Posted by Kim Walker at 12:08 PM | | Comments (1)
Categories: From the Sun's print edition, Winter weather
        

December 14, 2011

Don't forget about black ice

From The Sun's print editions:

Baltimore Sun reporter Candus Thomson offers this guest post: 

Some outlying areas have already experienced their first black ice of the season -- nasty stuff.

A reader left a message on the weather phone, asking how black ice differs from other icy forms.

The short answer is, it doesn't. It's frozen water that's arrived as rain, freezing rain, drizzle, or fog or as runoff that has refrozen. The thin veneer of ice over blacktop is hard to see, especially at night or in low-light conditions and announces its presence to unsuspecting motorists with startling authority.

Posted by Kim Walker at 6:30 AM | | Comments (0)
Categories: Winter weather
        

December 13, 2011

Snow contest begins: Send us your best guess

 

The snow contest is back by popular demand. Guess how many total inches of snow will accumulate this 2011-2012 season at BWI-Marshall Airport. Add your entry to comments below -- we'll count the ones that come in by the first measurable snowfall of the year. (So far only a trace has fallen at BWI.)

The winner(s), who guess the closest without going over, will get Baltimore Sun swag to be determined and, of course, blog bragging rights.

Some things to consider:

Last year's snowfall was 14.4 inches.

Here's Frank Roylance's winter weather outlook article from earlier this year.

Average monthly and seasonal snow totals.

Or you can take some advice from two-time weather contest winner Laura Kirk.

Good luck.  

Baltimore Sun file photo 

Posted by Kim Walker at 6:22 AM | | Comments (10)
Categories: Winter weather
        

December 8, 2011

More thoughts on the snow that wasn't

I heard from a reader who wondered what Baltimore professional meteorologist Eric the Red thought about yesterday's forecasts missing the mark. Perfect timing because I just heard from him:

"The killer with this event was the fact that the storm had zero wrap-around precip. Instead, there was a very sharp, linear north-south back edge to it ... so despite the fact that the changeover to snow occurred hours earlier than I thought, the pcp also ended hours earlier than I thought.  The net result:  a big swing and a miss. I guess if there's any consolation, it's that if you're gonna get one wrong, it might as well be an event where realistically we were looking at 1 to 2 inches, 3 tops."

Eric added some thoughts for the outlook for the rest of the month: 

"For what it's worth, took a look at some of the upper-air forecast charts, and it does not look good for snow fans for the rest of December.  Instead of a blocking high over the northern Atlantic - like we've had the past 2 winters - we have the exact opposite... a strong low.  With its strong counter clockwise spin, it tends to pull the cold air east out of North America and into northern Europe.  I affectionately call it the North Atlantic Shop Vac. ... So our already-low odds of a white Christmas are even lower.  ... "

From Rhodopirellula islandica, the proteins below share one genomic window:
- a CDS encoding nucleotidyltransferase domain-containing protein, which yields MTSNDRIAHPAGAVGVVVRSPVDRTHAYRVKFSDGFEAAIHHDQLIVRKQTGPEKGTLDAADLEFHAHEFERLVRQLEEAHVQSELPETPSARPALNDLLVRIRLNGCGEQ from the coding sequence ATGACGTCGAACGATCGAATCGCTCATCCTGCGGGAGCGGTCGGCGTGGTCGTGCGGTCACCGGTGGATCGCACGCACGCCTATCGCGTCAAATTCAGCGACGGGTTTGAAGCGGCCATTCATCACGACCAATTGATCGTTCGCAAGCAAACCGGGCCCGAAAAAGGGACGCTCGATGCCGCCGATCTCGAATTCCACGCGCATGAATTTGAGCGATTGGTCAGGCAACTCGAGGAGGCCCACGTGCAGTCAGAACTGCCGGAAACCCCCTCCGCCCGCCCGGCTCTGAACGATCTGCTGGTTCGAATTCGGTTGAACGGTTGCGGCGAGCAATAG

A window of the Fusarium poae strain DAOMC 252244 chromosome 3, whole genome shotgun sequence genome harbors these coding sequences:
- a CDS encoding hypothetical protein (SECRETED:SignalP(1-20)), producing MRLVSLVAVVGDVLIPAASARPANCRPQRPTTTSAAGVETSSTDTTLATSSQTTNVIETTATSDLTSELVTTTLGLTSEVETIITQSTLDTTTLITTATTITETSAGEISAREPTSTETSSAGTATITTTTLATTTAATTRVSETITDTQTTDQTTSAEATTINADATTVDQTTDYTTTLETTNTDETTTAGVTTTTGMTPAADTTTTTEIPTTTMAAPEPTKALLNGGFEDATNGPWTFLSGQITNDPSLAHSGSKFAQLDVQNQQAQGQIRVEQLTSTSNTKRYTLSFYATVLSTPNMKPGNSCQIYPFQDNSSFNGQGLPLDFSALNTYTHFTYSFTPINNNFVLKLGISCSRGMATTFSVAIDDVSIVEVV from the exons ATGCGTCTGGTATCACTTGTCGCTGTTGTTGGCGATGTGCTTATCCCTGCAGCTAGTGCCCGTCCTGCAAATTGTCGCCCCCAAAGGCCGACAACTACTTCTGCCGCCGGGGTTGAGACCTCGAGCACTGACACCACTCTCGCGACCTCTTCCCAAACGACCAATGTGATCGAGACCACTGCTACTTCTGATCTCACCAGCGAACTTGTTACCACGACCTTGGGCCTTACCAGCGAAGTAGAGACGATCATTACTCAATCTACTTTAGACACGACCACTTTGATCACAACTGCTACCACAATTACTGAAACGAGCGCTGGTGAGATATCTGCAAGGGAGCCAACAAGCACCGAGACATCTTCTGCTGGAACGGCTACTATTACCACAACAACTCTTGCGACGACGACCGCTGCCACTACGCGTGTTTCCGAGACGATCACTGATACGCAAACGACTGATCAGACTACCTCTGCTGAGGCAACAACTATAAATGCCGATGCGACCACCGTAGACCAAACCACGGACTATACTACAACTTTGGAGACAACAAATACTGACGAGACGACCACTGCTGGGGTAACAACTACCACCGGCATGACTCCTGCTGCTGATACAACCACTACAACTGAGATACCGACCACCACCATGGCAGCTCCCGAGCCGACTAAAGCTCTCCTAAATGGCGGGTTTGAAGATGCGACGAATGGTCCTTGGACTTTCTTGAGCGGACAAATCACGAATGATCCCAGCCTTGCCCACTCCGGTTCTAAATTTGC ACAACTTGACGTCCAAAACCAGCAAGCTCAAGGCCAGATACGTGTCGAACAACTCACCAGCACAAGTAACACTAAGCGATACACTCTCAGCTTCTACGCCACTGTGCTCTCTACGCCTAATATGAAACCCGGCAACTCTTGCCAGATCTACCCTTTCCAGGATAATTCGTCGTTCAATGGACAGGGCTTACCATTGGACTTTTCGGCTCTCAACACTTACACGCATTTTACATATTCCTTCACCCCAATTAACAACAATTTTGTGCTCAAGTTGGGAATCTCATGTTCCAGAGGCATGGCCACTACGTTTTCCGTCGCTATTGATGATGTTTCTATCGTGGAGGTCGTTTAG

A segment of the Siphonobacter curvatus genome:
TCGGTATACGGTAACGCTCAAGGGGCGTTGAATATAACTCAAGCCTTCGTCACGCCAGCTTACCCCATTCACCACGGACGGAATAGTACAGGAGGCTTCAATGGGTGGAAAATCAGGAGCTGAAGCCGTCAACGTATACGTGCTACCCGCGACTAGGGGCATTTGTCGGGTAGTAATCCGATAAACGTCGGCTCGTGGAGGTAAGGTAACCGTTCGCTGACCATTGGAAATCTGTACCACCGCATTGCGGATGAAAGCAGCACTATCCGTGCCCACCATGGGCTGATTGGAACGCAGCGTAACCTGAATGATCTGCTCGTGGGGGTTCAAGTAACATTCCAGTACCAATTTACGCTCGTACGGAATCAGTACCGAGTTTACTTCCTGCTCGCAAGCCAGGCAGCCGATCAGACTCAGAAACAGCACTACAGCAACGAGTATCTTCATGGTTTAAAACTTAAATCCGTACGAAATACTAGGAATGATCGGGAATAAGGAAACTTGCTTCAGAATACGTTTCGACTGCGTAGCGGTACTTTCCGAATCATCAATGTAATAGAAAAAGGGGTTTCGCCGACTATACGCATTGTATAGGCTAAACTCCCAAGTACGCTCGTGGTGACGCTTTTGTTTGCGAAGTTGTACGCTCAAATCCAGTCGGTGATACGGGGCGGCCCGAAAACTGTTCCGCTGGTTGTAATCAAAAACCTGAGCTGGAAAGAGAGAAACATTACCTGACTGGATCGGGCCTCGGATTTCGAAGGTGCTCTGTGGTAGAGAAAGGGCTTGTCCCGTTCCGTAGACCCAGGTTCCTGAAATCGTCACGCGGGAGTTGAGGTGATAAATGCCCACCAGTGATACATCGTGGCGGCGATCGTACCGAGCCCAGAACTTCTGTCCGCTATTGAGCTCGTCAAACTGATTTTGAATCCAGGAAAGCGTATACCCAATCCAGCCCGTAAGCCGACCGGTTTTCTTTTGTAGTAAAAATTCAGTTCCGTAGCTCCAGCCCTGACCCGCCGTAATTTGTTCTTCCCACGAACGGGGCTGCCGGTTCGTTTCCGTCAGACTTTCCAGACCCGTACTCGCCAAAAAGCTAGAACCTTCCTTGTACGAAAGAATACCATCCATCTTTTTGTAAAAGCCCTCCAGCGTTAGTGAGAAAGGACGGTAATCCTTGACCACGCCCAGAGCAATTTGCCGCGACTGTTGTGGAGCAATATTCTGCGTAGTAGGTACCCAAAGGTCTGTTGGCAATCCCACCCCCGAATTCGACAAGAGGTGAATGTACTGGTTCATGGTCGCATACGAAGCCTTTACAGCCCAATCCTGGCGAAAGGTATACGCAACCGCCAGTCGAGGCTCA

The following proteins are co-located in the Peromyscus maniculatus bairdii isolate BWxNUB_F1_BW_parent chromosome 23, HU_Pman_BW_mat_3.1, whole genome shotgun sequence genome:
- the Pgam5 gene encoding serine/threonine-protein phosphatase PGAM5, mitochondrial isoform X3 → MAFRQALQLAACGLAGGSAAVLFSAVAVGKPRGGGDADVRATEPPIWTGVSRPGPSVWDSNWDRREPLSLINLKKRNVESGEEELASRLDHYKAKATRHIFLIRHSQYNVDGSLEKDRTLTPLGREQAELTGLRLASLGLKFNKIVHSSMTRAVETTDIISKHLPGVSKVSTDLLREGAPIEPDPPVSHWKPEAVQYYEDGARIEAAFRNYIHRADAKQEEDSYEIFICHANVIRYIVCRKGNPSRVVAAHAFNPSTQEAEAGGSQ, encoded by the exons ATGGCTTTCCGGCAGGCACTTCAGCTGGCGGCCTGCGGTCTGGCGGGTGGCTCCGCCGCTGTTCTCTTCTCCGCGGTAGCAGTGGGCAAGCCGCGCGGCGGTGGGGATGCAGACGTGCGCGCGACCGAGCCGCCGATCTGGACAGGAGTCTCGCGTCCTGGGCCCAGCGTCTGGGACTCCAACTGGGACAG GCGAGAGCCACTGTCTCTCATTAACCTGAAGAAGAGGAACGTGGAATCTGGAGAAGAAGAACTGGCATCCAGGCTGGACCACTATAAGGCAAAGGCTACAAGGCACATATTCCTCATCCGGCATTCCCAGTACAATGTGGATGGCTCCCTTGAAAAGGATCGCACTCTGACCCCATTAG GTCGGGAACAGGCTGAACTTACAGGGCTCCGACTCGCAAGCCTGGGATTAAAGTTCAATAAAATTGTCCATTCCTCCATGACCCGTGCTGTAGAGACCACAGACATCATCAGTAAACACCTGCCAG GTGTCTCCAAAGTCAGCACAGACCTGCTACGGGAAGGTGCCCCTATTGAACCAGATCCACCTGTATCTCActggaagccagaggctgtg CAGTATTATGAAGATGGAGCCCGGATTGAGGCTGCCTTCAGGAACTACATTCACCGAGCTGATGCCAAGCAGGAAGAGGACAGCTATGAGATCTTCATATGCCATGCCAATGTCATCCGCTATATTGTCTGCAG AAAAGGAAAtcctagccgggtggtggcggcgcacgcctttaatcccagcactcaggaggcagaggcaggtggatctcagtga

Posted by Kim Walker at 2:57 PM | | Comments (1)
Categories: Winter weather
        

Rain and snow totals

While there wasn't much snow, there was record rainfall for Dec. 7 in Baltimore.

According to the National Weather Service, 2.38 inches fell, breaking the previous record for the date set in 1976 at  1.27 inches.

Across the region, observed overnight totals from the CoCoRaHS Network:

Waldorf:  4.18

Odenton: 2.73

North Laurel: 2.36

Catonsville: 2.12

Bel Air: 2:03

As far as snow goes, the National Weather Service measured 2 inches in Fort Ritchie in Frederick Washington County and 1 inch in Frostburg, Allegany County.

Posted by Kim Walker at 12:31 PM | | Comments (2)
Categories: Winter weather
        

December 7, 2011

State urges precautions during winter weather

With the possibility of snow tonight, the Maryland Department of Health and Mental Hygiene is warning people to be prepared for winter weather.

Hypothermia contributed to 4 deaths in Maryland this fall, the department said, including 2 seniors (Montgomery and Allegany) and 2 adults (Harford and Wicomico).

The department makes the following tips:

Cover your head.
Wear several layers of lightweight, loose-fitting clothing to trap air for insulation
Cover your mouth with a scarf to protect lungs from direct cold air. Cover your ears and the lower part of your face, too.
Wear mittens rather than fingered gloves.
Wear warm leg coverings and heavy socks, or two pairs of lightweight socks.
Wear waterproof boots or sturdy shoes. 

DHMH also reminded people to be aware of the dangers of carbon monoxide poisoning from heating devices.

Posted by Kim Walker at 2:30 PM | | Comments (0)
Categories: Winter weather
        

Winter weather advisory tonight

Update 2: The northern part of Baltimore County is still under winter weather advisory with 1-2 inches in the forecast.

Update: The winter weather advisory has been cancelled.

Check out our latest weather story on The Breaking News blog. Forecasters are calling for 2 inches of rain, with a flood watch in effect until tonight.

There is also a winter weather advisory for the area. From the National Weather Service: